Friday Conversation
2:22 pm
Fri March 21, 2014

From The Pig Farm To The Opera Stage: This SMU Prize-Winning Singer Is On The Brink

Last weekend, Audra Methvin won the Dallas Opera Guild Vocal Competition. This weekend, she'll sing the same program of four arias at the McCammon Voice Competition in Fort Worth. The 27-year-old is continuing her studies at SMU.

In the Friday Conversation, she talks to KERA's Anne Bothwell about the path that led her from her family's prize pig farm in Levelland to the brink of a career as a soprano.

The KERA Friday Conversation.

Interview Highlights: Audra Methvin on ...

… Competitions: "The role they play now is just so different from what it was a few years ago. It's exposure, because you never know who will be listening to you and who will offer you a contract somewhere, or an agent.

"They can be a total game changer as far as, 'Am I ready? Am I cut out for this?' You really  just have to be at a certain maturity level  and confidence in yourself to be able to handle all of the criticism."

... On receiving feedback from competition judges: "I guarantee you every single competition I've been in, I've had at least one judge tell me I looked fat on stage. It's ridiculous! But the first time I heard that, I was just devastated. To be honest I went home and smoked a pack of cigarettes."

She laughs at it now.  "That was several years ago. It can really destroy you mentally if you are not prepared for it."

... On choosing arias to perform: "I started with "Dove sono," it's from Mozart's opera "The Marriage of Figaro." I don't want to elaborate too much but I was married for three years. And that was a very trying experience. I was really young when I eloped. I was 20 and I got a divorce when I was 24. So there was a lot of life experience in that short period of time."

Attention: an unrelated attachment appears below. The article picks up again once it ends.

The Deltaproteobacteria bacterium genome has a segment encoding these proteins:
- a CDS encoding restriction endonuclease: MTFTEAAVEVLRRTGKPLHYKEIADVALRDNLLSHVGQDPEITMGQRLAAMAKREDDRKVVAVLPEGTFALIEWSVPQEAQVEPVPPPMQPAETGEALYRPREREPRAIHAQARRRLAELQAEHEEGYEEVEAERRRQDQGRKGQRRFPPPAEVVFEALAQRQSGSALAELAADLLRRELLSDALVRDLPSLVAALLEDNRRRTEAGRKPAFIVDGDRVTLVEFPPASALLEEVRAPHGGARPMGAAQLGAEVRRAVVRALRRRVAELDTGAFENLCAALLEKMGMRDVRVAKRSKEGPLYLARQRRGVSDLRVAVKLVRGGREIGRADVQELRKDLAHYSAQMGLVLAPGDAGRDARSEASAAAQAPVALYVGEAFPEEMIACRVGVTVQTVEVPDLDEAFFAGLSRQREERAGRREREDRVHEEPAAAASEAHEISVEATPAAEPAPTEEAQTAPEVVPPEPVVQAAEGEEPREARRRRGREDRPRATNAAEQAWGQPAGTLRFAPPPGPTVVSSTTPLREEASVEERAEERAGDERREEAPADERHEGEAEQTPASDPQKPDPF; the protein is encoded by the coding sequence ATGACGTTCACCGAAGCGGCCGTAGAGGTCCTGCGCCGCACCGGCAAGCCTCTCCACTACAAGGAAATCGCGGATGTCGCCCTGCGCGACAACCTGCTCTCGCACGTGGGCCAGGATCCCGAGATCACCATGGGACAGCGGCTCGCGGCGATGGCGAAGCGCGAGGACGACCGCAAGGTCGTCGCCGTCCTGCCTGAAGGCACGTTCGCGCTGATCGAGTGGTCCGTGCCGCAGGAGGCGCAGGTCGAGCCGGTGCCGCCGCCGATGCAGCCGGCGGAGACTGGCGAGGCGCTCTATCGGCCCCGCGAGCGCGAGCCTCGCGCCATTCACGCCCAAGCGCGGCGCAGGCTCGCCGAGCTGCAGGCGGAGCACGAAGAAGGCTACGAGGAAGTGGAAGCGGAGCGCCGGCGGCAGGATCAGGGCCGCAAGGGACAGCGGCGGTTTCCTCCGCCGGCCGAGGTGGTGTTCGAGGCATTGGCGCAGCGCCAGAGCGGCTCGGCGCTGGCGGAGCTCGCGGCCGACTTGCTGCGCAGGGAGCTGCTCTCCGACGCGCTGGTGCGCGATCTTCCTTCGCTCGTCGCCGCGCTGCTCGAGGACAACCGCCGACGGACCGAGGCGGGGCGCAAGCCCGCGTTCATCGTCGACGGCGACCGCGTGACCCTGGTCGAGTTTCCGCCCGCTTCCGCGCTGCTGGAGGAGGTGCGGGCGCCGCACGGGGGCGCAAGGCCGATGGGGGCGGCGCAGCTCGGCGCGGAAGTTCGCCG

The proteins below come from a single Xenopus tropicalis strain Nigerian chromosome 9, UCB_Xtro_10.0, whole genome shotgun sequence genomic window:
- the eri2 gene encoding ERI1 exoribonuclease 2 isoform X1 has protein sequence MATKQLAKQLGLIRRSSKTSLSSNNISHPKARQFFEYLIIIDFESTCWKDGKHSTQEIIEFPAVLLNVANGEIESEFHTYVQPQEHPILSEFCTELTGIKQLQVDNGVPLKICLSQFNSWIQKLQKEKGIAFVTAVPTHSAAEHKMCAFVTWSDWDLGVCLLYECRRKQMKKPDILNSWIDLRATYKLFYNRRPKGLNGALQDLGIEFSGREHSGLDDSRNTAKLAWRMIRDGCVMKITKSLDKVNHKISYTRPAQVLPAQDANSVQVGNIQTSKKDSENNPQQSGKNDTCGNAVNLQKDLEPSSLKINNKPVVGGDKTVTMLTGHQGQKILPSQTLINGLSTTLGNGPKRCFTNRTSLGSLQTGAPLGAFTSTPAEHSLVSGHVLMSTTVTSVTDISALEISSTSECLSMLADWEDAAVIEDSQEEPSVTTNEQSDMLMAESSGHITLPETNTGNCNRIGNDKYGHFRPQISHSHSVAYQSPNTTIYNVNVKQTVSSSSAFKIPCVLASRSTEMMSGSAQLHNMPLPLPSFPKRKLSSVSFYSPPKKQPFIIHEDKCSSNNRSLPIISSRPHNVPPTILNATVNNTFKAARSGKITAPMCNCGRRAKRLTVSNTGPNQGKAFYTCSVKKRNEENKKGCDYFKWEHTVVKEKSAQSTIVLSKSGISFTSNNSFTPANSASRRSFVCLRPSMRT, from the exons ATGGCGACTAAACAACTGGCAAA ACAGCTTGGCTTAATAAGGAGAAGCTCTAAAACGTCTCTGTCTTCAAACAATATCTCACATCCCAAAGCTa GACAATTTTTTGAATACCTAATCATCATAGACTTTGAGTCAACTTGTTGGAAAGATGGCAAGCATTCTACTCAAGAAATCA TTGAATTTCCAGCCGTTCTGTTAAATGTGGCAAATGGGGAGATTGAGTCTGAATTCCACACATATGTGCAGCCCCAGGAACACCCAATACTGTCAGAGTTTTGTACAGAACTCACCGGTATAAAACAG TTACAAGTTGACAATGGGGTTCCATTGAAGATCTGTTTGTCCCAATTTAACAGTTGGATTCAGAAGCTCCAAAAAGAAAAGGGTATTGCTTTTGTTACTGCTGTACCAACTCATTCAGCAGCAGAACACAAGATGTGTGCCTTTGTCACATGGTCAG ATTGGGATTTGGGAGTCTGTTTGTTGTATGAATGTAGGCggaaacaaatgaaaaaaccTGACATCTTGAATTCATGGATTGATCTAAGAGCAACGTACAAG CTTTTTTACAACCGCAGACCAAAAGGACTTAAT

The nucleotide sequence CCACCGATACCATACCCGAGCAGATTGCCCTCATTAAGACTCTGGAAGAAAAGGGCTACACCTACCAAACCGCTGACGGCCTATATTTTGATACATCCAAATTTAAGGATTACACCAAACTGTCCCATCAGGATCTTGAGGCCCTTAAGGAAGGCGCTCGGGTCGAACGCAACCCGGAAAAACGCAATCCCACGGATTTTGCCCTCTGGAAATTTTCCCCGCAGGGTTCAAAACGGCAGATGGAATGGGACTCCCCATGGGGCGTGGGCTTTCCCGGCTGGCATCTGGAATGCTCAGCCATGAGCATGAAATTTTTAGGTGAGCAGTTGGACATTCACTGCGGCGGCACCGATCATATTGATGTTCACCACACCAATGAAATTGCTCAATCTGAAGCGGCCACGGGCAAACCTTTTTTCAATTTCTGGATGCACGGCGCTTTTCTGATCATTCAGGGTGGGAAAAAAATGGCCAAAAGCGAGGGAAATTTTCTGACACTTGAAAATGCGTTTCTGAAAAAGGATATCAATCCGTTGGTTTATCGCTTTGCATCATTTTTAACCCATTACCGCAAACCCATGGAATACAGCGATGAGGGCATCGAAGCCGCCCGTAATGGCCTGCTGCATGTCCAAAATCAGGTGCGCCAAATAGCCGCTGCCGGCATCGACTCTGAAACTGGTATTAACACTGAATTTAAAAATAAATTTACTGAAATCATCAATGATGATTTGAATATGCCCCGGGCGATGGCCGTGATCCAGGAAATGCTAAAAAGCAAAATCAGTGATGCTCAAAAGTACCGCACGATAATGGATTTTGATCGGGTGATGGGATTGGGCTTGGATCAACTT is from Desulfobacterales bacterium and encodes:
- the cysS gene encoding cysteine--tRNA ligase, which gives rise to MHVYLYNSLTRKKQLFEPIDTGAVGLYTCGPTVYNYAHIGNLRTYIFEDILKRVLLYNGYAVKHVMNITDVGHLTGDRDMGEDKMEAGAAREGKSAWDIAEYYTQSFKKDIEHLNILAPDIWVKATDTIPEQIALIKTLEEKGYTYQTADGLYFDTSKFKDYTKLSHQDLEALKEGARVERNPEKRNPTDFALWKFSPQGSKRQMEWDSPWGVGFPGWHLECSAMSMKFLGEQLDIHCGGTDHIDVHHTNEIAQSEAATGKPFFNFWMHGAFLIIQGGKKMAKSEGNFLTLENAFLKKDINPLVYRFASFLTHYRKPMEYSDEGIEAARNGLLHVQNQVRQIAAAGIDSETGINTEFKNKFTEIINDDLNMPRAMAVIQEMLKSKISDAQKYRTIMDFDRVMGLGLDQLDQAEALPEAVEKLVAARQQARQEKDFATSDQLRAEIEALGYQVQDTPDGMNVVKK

"Dove sono" is sung "by a countess  who's been married for a few years and her husband is philandering, he's running around on her. And she's just devastated, because she loves him. So on some level I can completely relate to her, as far as being married and wanting something that was. I know exactly how she feels. She wants to be loved. There's a certain wistfulness and vulnerability that I can bring to this character now that I couldn't have before I experienced something similar. And that's something that I've really learned with competitions  is what sets you apart from other singers is being able to show and give some of yourself rather than just say Hey, look what I can do vocally."

... On her childhood: "I'm the only musician in my family," she says. "My dad has a show pig farm. And growing up we showed pigs. And it was a great monetary income as kids. You win lots of money at the shows.  My family's in Houston right now at a stock show.  But when I've told opera buddies that I grew up around a pig farm, they don't believe me. And they say, did you sing to the pigs? And I say hell yeah, I sang to the pigs. Nobody was out there except them, so why not?

Read more about Audra on KERA's Art&Seek.

Watch Audra perform at last weekend's competition: